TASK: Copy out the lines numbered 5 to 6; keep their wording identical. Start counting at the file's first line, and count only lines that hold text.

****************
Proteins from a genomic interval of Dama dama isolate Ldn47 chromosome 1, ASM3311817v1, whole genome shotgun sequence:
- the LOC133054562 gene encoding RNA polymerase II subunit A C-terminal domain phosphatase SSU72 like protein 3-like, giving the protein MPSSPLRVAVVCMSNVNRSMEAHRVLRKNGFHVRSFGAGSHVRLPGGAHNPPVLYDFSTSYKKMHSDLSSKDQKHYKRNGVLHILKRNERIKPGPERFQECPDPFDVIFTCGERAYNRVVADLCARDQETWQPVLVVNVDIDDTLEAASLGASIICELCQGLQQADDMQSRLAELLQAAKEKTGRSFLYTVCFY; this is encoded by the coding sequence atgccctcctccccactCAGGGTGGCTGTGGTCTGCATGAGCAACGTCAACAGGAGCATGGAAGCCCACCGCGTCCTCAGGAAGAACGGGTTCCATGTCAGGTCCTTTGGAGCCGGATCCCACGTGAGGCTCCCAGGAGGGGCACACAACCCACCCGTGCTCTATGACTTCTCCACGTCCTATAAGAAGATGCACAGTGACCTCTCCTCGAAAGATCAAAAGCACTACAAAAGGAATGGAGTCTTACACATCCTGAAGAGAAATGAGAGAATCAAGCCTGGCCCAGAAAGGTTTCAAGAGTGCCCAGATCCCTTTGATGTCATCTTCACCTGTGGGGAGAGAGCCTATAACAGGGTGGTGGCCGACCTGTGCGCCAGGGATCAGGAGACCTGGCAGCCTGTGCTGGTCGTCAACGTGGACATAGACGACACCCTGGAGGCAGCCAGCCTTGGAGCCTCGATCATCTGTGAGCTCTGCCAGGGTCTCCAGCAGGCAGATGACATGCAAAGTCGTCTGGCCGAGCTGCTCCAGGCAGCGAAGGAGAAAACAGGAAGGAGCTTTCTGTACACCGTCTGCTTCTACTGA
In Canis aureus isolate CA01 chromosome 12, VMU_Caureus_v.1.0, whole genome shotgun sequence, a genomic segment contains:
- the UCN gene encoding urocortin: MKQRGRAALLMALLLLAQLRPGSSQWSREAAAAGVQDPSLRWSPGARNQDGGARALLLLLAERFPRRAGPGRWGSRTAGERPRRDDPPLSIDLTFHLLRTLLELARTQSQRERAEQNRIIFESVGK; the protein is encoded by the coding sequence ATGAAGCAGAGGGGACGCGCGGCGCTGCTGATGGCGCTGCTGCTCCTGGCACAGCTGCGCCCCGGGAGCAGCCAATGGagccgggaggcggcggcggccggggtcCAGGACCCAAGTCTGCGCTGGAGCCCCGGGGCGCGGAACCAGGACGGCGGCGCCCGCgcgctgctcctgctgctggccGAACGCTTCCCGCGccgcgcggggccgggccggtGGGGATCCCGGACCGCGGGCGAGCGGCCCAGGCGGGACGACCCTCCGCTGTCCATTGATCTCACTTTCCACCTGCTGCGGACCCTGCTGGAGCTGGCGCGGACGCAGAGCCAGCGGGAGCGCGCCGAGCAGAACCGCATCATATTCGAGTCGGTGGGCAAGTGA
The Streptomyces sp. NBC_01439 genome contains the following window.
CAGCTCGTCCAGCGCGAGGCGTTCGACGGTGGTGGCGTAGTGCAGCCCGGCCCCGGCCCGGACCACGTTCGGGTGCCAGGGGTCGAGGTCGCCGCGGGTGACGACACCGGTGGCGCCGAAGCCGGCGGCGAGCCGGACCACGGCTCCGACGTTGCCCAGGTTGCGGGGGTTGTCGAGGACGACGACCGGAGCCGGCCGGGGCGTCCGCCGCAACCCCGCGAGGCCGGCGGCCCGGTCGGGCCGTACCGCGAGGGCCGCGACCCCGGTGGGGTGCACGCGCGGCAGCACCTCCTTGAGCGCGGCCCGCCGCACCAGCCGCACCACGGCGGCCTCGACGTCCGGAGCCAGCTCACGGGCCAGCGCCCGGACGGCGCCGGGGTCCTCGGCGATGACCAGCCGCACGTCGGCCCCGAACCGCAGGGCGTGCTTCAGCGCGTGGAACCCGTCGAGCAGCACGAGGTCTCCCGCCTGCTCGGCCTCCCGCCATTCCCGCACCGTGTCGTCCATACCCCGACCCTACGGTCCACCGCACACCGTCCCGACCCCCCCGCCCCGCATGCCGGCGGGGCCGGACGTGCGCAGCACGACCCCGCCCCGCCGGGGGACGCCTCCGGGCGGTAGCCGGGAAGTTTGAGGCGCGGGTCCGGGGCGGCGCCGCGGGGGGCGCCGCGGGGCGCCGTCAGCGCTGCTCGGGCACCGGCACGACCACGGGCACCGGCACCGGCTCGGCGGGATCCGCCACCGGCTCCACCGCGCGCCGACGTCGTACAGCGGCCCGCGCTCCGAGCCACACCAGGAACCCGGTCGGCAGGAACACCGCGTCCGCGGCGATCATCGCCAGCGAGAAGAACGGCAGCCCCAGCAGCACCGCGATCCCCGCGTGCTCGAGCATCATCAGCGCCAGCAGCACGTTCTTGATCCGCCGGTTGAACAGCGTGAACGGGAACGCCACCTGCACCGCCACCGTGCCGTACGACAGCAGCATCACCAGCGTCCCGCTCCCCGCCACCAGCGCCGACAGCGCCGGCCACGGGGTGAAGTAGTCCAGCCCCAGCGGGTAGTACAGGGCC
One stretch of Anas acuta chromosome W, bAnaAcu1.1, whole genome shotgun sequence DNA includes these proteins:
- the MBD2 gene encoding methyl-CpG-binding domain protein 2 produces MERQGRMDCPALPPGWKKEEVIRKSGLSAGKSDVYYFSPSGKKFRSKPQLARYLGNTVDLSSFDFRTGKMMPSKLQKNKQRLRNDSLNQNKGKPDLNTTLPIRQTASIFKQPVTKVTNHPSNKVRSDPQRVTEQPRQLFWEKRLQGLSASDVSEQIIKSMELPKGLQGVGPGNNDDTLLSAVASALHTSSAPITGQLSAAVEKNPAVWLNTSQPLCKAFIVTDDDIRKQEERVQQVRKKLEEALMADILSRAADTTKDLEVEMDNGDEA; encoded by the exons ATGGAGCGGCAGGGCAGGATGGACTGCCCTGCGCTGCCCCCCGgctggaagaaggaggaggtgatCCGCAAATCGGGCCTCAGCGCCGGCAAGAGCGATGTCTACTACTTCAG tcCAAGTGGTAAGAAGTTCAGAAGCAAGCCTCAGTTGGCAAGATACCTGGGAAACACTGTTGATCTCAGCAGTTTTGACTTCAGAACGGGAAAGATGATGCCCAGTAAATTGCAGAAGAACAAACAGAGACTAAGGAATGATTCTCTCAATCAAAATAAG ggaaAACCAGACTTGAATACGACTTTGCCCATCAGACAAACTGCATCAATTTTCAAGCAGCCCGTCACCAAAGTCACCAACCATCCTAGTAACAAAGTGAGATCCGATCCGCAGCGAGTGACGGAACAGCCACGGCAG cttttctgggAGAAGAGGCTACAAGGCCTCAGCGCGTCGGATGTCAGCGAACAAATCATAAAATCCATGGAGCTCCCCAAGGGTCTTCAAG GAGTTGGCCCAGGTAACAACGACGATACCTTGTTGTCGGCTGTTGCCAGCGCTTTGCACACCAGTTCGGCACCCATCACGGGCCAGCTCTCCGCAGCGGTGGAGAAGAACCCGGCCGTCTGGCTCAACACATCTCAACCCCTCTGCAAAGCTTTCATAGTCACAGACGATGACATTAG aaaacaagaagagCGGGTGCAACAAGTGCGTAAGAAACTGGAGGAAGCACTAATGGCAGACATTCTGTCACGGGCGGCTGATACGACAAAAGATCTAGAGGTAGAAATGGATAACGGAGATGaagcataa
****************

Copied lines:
The Streptomyces sp. NBC_01439 genome contains the following window.
CAGCTCGTCCAGCGCGAGGCGTTCGACGGTGGTGGCGTAGTGCAGCCCGGCCCCGGCCCGGACCACGTTCGGGTGCCAGGGGTCGAGGTCGCCGCGGGTGACGACACCGGTGGCGCCGAAGCCGGCGGCGAGCCGGACCACGGCTCCGACGTTGCCCAGGTTGCGGGGGTTGTCGAGGACGACGACCGGAGCCGGCCGGGGCGTCCGCCGCAACCCCGCGAGGCCGGCGGCCCGGTCGGGCCGTACCGCGAGGGCCGCGACCCCGGTGGGGTGCACGCGCGGCAGCACCTCCTTGAGCGCGGCCCGCCGCACCAGCCGCACCACGGCGGCCTCGACGTCCGGAGCCAGCTCACGGGCCAGCGCCCGGACGGCGCCGGGGTCCTCGGCGATGACCAGCCGCACGTCGGCCCCGAACCGCAGGGCGTGCTTCAGCGCGTGGAACCCGTCGAGCAGCACGAGGTCTCCCGCCTGCTCGGCCTCCCGCCATTCCCGCACCGTGTCGTCCATACCCCGACCCTACGGTCCACCGCACACCGTCCCGACCCCCCCGCCCCGCATGCCGGCGGGGCCGGACGTGCGCAGCACGACCCCGCCCCGCCGGGGGACGCCTCCGGGCGGTAGCCGGGAAGTTTGAGGCGCGGGTCCGGGGCGGCGCCGCGGGGGGCGCCGCGGGGCGCCGTCAGCGCTGCTCGGGCACCGGCACGACCACGGGCACCGGCACCGGCTCGGCGGGATCCGCCACCGGCTCCACCGCGCGCCGACGTCGTACAGCGGCCCGCGCTCCGAGCCACACCAGGAACCCGGTCGGCAGGAACACCGCGTCCGCGGCGATCATCGCCAGCGAGAAGAACGGCAGCCCCAGCAGCACCGCGATCCCCGCGTGCTCGAGCATCATCAGCGCCAGCAGCACGTTCTTGATCCGCCGGTTGAACAGCGTGAACGGGAACGCCACCTGCACCGCCACCGTGCCGTACGACAGCAGCATCACCAGCGTCCCGCTCCCCGCCACCAGCGCCGACAGCGCCGGCCACGGGGTGAAGTAGTCCAGCCCCAGCGGGTAGTACAGGGCC